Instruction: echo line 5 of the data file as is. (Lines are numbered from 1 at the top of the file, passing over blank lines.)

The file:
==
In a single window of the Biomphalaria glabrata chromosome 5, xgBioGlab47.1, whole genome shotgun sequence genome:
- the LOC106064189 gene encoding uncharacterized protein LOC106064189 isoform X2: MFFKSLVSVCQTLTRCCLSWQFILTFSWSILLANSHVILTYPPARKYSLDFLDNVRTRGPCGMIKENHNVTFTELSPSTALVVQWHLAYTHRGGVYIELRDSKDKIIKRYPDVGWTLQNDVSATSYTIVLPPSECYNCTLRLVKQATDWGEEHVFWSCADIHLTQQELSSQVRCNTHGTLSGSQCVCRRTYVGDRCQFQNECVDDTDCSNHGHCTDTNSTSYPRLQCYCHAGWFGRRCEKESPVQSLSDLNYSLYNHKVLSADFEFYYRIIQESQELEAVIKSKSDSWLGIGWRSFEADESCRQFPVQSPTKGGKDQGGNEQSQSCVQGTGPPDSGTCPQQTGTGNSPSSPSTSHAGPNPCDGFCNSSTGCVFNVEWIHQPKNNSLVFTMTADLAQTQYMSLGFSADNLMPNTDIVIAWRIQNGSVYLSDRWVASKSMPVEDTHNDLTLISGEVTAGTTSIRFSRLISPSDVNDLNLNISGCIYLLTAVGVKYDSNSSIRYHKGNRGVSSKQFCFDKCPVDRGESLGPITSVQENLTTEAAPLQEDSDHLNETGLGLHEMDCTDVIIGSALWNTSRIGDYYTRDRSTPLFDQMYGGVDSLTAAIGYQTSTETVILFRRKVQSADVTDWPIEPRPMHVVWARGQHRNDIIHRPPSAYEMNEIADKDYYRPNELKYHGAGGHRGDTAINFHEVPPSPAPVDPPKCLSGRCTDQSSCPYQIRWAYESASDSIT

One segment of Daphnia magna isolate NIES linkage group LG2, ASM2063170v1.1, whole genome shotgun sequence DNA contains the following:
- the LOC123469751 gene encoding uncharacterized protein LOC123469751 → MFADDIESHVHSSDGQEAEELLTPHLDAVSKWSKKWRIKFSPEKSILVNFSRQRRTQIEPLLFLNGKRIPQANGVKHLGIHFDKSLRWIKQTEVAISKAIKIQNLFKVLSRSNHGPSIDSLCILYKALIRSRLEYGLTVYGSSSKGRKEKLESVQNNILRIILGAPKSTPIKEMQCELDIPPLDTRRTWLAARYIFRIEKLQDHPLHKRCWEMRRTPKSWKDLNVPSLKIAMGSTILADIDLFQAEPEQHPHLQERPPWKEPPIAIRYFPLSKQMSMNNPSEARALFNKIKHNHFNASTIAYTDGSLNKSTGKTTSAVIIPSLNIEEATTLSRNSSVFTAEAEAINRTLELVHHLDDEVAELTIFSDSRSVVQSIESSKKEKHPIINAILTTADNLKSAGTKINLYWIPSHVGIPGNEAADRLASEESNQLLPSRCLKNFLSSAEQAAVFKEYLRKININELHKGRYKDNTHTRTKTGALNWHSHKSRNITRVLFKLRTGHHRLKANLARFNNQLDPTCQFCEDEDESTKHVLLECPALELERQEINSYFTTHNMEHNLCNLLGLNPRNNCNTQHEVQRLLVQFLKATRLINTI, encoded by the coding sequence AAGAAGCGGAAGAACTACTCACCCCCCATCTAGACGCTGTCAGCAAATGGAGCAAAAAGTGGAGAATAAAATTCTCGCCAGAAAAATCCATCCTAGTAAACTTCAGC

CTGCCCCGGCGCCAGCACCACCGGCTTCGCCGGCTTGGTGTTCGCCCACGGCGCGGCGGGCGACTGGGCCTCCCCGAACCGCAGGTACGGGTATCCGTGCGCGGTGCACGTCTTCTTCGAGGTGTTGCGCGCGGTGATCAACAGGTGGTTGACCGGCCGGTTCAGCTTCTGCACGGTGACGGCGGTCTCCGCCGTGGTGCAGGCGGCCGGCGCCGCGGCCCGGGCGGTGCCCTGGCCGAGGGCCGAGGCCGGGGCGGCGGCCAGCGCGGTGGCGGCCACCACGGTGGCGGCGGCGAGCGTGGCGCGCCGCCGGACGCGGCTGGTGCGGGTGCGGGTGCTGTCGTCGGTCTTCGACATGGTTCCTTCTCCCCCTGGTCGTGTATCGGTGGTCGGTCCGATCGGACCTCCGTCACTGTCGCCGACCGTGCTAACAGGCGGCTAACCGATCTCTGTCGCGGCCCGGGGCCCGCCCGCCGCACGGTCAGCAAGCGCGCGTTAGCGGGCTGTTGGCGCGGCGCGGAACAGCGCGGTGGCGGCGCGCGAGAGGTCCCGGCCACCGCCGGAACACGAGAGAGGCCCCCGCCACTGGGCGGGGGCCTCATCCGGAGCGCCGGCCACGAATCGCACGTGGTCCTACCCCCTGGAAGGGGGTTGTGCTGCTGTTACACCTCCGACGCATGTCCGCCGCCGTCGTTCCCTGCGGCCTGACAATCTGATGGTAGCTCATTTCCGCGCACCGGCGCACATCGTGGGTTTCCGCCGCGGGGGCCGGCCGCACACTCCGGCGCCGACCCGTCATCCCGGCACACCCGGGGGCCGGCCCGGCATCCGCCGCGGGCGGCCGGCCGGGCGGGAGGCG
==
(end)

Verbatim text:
CTGCCCCGGCGCCAGCACCACCGGCTTCGCCGGCTTGGTGTTCGCCCACGGCGCGGCGGGCGACTGGGCCTCCCCGAACCGCAGGTACGGGTATCCGTGCGCGGTGCACGTCTTCTTCGAGGTGTTGCGCGCGGTGATCAACAGGTGGTTGACCGGCCGGTTCAGCTTCTGCACGGTGACGGCGGTCTCCGCCGTGGTGCAGGCGGCCGGCGCCGCGGCCCGGGCGGTGCCCTGGCCGAGGGCCGAGGCCGGGGCGGCGGCCAGCGCGGTGGCGGCCACCACGGTGGCGGCGGCGAGCGTGGCGCGCCGCCGGACGCGGCTGGTGCGGGTGCGGGTGCTGTCGTCGGTCTTCGACATGGTTCCTTCTCCCCCTGGTCGTGTATCGGTGGTCGGTCCGATCGGACCTCCGTCACTGTCGCCGACCGTGCTAACAGGCGGCTAACCGATCTCTGTCGCGGCCCGGGGCCCGCCCGCCGCACGGTCAGCAAGCGCGCGTTAGCGGGCTGTTGGCGCGGCGCGGAACAGCGCGGTGGCGGCGCGCGAGAGGTCCCGGCCACCGCCGGAACACGAGAGAGGCCCCCGCCACTGGGCGGGGGCCTCATCCGGAGCGCCGGCCACGAATCGCACGTGGTCCTACCCCCTGGAAGGGGGTTGTGCTGCTGTTACACCTCCGACGCATGTCCGCCGCCGTCGTTCCCTGCGGCCTGACAATCTGATGGTAGCTCATTTCCGCGCACCGGCGCACATCGTGGGTTTCCGCCGCGGGGGCCGGCCGCACACTCCGGCGCCGACCCGTCATCCCGGCACACCCGGGGGCCGGCCCGGCATCCGCCGCGGGCGGCCGGCCGGGCGGGAGGCG